Belkin floats the notion that Wallace’s sharp-tongued style paved the way for the lying loudmouths who now populate our fractured media landscape (he flicks at Bill O’Reilly, Alex Jones and the U.S. President), but it feels like a half-hearted bid for contemporary relevance. At least his prickishness had purpose.
    • 72 Metascore
    • 88 Critic Score
    In truth, there is not much this film does not cover; every minute of Luce is saturated with the organicism of its sharp lines of inquiry and its actors here are at their best in their handling of their given materials.
  6. For most of the feeble, unmoving 109 minutes of The Art of Racing in the Rain, a Kevin Costner-voiced golden retriever named Enzo longs for death. I felt the same way.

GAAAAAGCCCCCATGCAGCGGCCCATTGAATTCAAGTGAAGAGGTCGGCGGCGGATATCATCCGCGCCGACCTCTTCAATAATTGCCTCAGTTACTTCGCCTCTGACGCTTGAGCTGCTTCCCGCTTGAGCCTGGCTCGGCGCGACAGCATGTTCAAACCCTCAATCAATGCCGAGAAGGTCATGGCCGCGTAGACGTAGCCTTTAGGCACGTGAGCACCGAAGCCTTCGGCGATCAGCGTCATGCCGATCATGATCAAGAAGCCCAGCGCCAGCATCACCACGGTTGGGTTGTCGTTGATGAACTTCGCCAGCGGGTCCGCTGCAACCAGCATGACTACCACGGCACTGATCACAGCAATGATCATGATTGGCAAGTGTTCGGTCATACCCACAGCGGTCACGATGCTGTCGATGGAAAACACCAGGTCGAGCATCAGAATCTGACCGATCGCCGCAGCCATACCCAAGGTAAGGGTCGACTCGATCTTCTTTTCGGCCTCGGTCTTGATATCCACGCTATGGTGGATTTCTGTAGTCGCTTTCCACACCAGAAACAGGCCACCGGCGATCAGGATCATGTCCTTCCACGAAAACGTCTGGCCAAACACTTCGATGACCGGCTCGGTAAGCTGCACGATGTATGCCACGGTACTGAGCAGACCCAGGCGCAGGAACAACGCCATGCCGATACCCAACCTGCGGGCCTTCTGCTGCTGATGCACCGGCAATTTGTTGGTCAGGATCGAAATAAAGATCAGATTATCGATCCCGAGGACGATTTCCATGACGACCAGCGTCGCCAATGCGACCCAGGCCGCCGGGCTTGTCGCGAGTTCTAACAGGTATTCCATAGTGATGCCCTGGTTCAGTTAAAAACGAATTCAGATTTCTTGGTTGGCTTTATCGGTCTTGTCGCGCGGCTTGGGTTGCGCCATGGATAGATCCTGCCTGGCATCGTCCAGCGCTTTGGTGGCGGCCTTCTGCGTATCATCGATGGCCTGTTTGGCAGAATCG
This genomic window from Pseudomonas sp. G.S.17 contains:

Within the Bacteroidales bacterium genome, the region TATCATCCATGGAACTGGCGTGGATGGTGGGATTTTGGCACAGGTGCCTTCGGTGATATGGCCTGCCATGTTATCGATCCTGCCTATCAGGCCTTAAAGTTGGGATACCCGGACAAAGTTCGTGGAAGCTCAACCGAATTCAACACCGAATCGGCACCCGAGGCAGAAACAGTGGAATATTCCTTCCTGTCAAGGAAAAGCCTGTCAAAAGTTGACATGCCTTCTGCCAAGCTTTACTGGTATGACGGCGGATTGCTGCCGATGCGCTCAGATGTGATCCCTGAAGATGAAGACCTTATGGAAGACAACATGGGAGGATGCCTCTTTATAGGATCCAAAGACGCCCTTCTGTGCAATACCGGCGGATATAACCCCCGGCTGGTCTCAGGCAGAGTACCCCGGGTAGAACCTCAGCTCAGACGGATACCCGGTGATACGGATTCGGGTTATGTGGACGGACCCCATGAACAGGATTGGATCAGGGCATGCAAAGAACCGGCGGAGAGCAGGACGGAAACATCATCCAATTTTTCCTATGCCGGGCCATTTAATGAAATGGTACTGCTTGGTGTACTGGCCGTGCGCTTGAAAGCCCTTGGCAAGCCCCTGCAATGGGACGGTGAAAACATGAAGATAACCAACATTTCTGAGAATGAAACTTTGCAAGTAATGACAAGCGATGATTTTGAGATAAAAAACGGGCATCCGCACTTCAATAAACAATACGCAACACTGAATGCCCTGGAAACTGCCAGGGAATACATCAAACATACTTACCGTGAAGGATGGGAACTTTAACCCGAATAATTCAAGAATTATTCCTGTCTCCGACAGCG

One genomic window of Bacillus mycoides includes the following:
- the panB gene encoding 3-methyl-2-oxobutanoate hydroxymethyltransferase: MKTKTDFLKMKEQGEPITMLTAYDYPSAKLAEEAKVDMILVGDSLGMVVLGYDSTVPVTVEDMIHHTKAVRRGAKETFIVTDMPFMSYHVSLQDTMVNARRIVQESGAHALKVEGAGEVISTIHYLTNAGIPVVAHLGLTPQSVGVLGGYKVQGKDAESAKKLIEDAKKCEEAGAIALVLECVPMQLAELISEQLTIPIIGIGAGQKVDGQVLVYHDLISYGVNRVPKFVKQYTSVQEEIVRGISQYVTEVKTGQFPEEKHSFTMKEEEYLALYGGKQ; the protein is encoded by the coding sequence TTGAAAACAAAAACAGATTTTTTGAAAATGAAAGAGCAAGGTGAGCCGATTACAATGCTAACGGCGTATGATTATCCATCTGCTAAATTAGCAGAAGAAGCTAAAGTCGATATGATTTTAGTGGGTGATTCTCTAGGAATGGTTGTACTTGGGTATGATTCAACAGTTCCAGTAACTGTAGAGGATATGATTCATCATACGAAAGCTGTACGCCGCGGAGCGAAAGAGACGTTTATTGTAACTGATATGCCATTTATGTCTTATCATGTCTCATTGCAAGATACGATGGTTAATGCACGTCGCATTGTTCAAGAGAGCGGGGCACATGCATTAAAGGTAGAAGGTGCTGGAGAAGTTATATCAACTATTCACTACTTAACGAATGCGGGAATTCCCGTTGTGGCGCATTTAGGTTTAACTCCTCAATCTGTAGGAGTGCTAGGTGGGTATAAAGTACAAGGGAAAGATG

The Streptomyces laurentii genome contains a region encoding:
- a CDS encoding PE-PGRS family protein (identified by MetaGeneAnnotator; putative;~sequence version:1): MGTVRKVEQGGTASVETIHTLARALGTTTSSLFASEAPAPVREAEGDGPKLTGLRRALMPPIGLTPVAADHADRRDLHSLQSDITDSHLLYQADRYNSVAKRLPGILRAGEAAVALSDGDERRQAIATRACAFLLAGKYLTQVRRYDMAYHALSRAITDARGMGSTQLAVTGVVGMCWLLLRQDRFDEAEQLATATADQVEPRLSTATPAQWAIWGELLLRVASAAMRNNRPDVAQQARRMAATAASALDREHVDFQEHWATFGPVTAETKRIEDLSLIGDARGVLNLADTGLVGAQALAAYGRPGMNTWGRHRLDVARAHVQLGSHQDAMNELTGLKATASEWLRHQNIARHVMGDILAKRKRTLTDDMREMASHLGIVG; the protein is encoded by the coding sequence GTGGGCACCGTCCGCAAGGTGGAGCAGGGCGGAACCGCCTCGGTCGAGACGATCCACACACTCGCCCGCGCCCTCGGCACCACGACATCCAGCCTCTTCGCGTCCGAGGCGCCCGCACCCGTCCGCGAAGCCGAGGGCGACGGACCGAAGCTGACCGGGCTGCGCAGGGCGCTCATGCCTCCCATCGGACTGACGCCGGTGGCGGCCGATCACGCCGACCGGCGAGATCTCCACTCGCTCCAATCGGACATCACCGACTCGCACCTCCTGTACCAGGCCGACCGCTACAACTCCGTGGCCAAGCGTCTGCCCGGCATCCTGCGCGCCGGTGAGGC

• 63 Metascore
    • 38 Critic Score
    Kids certainly won’t learn anything here, but they’re not likely to mistake it for entertainment, either.
  7. Nashef is a sombre Roberto Benigni in his role as a sincere bumbler, defusing situational bombs with hummus-based subterfuge and desperate diplomacy. This satire in Hebrew and Arabic is an answer in an allegorical and comical way, about a mad circumstance and a man in the middle of it. A tense and painful backdrop, sure, but there’s no stick up Zoabi’s butt, just an olive branch.
  8. So for now, I’m going to go lay down, chuckle at the film’s inventive ridiculousness and try not to think too hard about anything at all. It’s what Hobbs and Shaw would want.
  9. Crosby, as we learn in the fascinating documentary David Crosby: Remember My Name, is no easy rider. He’s no easy anything. What he is is stunningly self-aware, relentlessly candid and highly interested in the subject at hand, which is himself.